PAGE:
Hundreds of flights grounded as Ryanair faces largest strike in history
- Credit: Archant
Passengers flying to and from Stansted Airport has complained of ruined holiday plans as pilots across five countries strike over pay and working conditions.
Stansted is reportedly one of the worst UK airports affected as Ryanair faces the biggest strike in its 34-year history.
The airline said 396 flights have been cancelled as a result of staff striking in Ireland, Germany, Sweden, Belgium and Holland, forcing passengers who planned to travel today to rebook or take different routes.
Ryanair planes have a capacity of 189, meaning more than 74,000 passengers could be affected.
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One passenger at Stansted, Adam Tait, tweeted: “#stansted #ryanair will never fly into Stansted airport or use Ryanair ever again. Awful experience yet again making us wait over 2 hours for our luggage and telling us we are free to leave and come back tomorrow! No staff around at all to help and nearly resulted in a riot.”
Twitter user MarieIllinois wrote back: “Agree. My sister and daughters had her flight from Berlin to Stansted cancelled with less than 4 hours notice. Told she could not be offered a flight home for 2 days. Had to buy 3 BA tickets costing £1800 to get back home. We will never use Ryanair agsin”.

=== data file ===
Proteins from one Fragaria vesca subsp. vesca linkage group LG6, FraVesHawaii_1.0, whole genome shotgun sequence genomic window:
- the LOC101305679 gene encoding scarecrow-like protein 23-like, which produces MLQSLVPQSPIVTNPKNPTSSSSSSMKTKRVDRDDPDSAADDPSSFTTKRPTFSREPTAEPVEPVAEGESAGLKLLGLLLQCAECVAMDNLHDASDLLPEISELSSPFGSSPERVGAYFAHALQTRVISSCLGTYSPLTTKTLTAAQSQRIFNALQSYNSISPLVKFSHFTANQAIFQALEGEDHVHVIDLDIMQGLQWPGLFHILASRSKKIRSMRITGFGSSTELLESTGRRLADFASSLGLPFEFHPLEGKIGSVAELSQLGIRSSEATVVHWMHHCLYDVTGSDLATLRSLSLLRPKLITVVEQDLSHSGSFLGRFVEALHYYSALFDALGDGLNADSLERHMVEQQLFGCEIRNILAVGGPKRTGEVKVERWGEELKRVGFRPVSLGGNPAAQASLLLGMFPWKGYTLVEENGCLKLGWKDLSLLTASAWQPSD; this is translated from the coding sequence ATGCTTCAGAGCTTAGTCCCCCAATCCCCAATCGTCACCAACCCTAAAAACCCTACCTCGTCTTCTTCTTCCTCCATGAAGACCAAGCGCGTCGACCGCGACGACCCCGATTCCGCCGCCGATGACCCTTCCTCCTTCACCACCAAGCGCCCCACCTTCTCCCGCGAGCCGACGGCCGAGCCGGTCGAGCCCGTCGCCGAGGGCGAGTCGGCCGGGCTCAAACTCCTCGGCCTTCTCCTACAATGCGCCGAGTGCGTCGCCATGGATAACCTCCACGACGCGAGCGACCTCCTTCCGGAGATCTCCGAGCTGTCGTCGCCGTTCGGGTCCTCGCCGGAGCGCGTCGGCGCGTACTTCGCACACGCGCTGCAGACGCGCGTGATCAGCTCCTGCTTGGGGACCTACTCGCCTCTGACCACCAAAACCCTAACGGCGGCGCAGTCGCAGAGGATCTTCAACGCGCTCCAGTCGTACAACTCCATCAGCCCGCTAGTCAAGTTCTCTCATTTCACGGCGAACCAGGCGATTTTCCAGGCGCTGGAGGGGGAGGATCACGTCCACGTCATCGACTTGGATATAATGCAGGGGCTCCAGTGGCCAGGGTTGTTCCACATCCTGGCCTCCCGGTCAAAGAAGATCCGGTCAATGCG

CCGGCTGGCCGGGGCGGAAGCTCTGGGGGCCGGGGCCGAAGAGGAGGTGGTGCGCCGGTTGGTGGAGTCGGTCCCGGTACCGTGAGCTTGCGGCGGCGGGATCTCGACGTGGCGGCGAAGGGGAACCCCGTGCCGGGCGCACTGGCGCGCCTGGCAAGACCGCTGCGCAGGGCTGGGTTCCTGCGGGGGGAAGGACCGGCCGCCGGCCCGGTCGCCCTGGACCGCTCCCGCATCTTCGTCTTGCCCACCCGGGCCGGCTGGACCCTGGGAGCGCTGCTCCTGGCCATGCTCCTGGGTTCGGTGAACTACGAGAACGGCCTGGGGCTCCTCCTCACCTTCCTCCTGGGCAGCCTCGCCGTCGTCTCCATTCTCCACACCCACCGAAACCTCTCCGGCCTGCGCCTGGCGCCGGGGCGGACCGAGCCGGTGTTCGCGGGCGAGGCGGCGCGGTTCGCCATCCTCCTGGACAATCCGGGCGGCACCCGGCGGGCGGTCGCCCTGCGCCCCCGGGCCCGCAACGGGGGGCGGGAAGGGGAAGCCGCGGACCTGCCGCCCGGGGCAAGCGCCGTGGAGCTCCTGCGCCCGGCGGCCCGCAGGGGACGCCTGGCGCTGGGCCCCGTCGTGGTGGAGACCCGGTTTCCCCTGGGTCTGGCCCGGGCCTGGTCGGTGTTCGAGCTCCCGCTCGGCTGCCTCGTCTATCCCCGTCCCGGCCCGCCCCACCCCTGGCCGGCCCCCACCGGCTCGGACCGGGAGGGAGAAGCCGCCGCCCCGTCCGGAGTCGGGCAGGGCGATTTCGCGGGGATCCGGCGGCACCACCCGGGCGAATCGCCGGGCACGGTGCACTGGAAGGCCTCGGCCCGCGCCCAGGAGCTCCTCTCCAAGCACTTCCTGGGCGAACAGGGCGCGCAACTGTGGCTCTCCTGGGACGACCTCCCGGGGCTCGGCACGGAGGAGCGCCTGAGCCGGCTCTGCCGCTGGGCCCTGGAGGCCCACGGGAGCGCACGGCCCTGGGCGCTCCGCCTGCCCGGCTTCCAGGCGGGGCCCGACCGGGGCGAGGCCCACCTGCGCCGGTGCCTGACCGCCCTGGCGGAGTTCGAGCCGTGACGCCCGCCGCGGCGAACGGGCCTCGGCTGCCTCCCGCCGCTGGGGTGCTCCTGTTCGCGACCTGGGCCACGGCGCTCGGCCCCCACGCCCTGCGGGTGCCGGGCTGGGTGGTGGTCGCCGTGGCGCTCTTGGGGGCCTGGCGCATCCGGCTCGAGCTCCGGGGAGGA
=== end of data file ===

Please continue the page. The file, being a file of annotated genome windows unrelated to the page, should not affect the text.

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Another Ryainair customer, Marie Finn, said passengers were still stuck in an aircraft three hours after it landed its flight from Ireland to Stansted.
She tweeted: “@Ryanair on flight FR108 from Shannon to London Stansted. Plane technically landed 2hrs 57mins late so no compensation for any customers. However we are still on the plane with doors locked 3hrs 19mins after we were due to land. This is an absolute joke.”
The Irish budget airline said the strikes were “regrettable and unjustified” and called for unions to come back to the negotiating table.
Despite the walkouts, 85% of its scheduled flights, more than 2,000, will operate as normal, Ryanair said.
The carrier said: “Ryanair took every step to minimise the disruption and we notified our customers as early as possible advising them of their free move, refund or reroute options.
“The majority of customers have already been accommodated on another Ryanair flight.
“We want to again apologise to customers affected by this unnecessary disruption and we ask the striking unions to continue negotiations instead of calling any more unjustified strikes.”
In June, Ryanair signed an agreement with the Unite union, giving hundreds of cabin crew employees full consultation rights and collective bargaining.
The airline said at the time that it was “a further sign of the progress Ryanair is making with trade unions since our December 2017 decision to recognise them”.
The Unite agreement came six months after the airline signed what was described as an “historic” recognition deal with the trade union representing pilots.
Under the agreement, the British Airline Pilots’ Association (Balpa) was recognised as the sole trade union representing all of Ryanair’s 600 employed pilots based in the UK.